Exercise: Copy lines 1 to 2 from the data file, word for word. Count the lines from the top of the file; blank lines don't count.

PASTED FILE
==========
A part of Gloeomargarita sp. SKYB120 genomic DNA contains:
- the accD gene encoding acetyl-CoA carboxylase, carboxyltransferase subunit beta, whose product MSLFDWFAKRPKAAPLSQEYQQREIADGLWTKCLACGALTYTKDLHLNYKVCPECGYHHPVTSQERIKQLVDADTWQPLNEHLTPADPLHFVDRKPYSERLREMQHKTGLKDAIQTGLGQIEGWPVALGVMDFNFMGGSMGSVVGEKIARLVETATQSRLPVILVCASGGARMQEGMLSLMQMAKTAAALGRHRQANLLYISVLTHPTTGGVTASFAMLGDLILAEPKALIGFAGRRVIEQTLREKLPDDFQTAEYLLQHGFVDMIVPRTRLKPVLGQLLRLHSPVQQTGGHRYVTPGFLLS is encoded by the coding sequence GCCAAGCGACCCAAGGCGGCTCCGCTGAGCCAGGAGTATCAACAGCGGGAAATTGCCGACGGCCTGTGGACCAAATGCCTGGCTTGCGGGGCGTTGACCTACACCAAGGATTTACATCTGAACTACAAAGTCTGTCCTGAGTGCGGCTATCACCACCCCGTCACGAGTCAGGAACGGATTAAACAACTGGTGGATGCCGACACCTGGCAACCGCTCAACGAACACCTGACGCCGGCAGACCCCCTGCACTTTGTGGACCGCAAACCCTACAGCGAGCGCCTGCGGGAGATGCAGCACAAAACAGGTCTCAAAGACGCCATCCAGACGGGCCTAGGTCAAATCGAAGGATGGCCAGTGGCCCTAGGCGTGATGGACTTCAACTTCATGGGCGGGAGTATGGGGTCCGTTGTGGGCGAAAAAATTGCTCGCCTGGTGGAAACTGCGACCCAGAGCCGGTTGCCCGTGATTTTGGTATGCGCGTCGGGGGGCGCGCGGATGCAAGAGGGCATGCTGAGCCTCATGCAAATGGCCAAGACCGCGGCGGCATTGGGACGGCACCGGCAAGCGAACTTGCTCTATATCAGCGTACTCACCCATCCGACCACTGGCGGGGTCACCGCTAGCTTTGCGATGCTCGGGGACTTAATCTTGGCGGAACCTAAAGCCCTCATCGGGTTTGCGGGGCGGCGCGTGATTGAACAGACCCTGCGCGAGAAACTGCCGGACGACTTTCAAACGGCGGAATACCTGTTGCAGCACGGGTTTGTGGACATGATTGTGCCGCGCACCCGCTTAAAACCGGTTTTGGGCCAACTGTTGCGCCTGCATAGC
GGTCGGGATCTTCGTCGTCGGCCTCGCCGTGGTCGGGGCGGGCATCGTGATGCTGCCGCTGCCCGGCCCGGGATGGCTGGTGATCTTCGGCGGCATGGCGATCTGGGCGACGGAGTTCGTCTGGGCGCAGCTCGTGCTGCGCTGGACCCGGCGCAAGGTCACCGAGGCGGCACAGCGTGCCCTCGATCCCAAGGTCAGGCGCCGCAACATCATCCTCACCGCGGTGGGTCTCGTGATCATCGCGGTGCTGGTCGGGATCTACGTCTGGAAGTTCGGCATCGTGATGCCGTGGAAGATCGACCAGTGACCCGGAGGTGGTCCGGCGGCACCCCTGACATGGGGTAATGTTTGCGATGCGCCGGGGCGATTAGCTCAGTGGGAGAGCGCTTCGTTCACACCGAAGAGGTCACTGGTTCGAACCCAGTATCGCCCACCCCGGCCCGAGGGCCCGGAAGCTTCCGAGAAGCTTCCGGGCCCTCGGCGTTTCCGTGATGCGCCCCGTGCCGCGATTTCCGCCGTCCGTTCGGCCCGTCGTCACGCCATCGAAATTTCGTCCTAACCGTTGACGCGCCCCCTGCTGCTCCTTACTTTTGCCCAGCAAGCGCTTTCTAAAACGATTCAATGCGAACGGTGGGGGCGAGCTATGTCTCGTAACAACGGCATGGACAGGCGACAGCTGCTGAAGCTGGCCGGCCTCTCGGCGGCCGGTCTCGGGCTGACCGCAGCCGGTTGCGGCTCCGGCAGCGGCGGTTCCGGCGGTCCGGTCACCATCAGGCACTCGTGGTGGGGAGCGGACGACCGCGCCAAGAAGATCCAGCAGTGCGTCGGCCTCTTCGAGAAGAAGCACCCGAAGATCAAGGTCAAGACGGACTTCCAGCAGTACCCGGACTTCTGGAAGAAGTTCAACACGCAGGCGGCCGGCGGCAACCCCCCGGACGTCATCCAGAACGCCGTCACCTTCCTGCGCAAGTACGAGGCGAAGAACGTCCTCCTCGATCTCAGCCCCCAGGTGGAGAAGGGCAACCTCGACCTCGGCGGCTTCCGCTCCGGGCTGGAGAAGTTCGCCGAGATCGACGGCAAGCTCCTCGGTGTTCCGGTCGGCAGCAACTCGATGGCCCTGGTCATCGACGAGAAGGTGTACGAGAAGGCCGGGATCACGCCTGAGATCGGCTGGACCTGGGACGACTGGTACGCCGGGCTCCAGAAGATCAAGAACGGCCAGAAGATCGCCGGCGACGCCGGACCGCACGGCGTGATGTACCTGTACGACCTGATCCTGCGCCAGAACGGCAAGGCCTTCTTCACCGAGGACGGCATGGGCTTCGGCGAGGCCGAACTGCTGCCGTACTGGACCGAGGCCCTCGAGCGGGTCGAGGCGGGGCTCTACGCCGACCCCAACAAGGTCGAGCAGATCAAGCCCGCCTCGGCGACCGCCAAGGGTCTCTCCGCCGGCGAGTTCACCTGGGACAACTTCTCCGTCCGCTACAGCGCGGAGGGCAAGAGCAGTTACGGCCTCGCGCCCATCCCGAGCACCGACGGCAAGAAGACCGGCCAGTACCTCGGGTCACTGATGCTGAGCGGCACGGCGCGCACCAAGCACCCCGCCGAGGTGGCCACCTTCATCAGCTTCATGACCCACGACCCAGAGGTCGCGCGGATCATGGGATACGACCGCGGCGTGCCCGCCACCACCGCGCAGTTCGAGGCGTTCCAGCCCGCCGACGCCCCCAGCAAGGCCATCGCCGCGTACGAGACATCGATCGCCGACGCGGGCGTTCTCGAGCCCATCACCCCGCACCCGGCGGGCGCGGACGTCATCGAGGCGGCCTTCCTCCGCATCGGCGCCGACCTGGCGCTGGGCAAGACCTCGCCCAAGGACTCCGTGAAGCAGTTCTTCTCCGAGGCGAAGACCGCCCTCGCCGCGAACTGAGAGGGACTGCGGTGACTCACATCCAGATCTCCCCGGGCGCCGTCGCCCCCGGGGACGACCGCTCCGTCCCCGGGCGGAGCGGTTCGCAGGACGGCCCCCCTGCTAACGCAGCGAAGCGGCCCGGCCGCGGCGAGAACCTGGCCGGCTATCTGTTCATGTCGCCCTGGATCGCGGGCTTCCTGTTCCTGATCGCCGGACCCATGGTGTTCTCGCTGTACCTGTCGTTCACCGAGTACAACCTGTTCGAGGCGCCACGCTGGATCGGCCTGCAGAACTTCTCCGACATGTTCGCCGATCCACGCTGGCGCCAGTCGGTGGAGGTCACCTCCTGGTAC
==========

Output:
A part of Gloeomargarita sp. SKYB120 genomic DNA contains:
- the accD gene encoding acetyl-CoA carboxylase, carboxyltransferase subunit beta, whose product MSLFDWFAKRPKAAPLSQEYQQREIADGLWTKCLACGALTYTKDLHLNYKVCPECGYHHPVTSQERIKQLVDADTWQPLNEHLTPADPLHFVDRKPYSERLREMQHKTGLKDAIQTGLGQIEGWPVALGVMDFNFMGGSMGSVVGEKIARLVETATQSRLPVILVCASGGARMQEGMLSLMQMAKTAAALGRHRQANLLYISVLTHPTTGGVTASFAMLGDLILAEPKALIGFAGRRVIEQTLREKLPDDFQTAEYLLQHGFVDMIVPRTRLKPVLGQLLRLHSPVQQTGGHRYVTPGFLLS is encoded by the coding sequence GCCAAGCGACCCAAGGCGGCTCCGCTGAGCCAGGAGTATCAACAGCGGGAAATTGCCGACGGCCTGTGGACCAAATGCCTGGCTTGCGGGGCGTTGACCTACACCAAGGATTTACATCTGAACTACAAAGTCTGTCCTGAGTGCGGCTATCACCACCCCGTCACGAGTCAGGAACGGATTAAACAACTGGTGGATGCCGACACCTGGCAACCGCTCAACGAACACCTGACGCCGGCAGACCCCCTGCACTTTGTGGACCGCAAACCCTACAGCGAGCGCCTGCGGGAGATGCAGCACAAAACAGGTCTCAAAGACGCCATCCAGACGGGCCTAGGTCAAATCGAAGGATGGCCAGTGGCCCTAGGCGTGATGGACTTCAACTTCATGGGCGGGAGTATGGGGTCCGTTGTGGGCGAAAAAATTGCTCGCCTGGTGGAAACTGCGACCCAGAGCCGGTTGCCCGTGATTTTGGTATGCGCGTCGGGGGGCGCGCGGATGCAAGAGGGCATGCTGAGCCTCATGCAAATGGCCAAGACCGCGGCGGCATTGGGACGGCACCGGCAAGCGAACTTGCTCTATATCAGCGTACTCACCCATCCGACCACTGGCGGGGTCACCGCTAGCTTTGCGATGCTCGGGGACTTAATCTTGGCGGAACCTAAAGCCCTCATCGGGTTTGCGGGGCGGCGCGTGATTGAACAGACCCTGCGCGAGAAACTGCCGGACGACTTTCAAACGGCGGAATACCTGTTGCAGCACGGGTTTGTGGACATGATTGTGCCGCGCACCCGCTTAAAACCGGTTTTGGGCCAACTGTTGCGCCTGCATAGC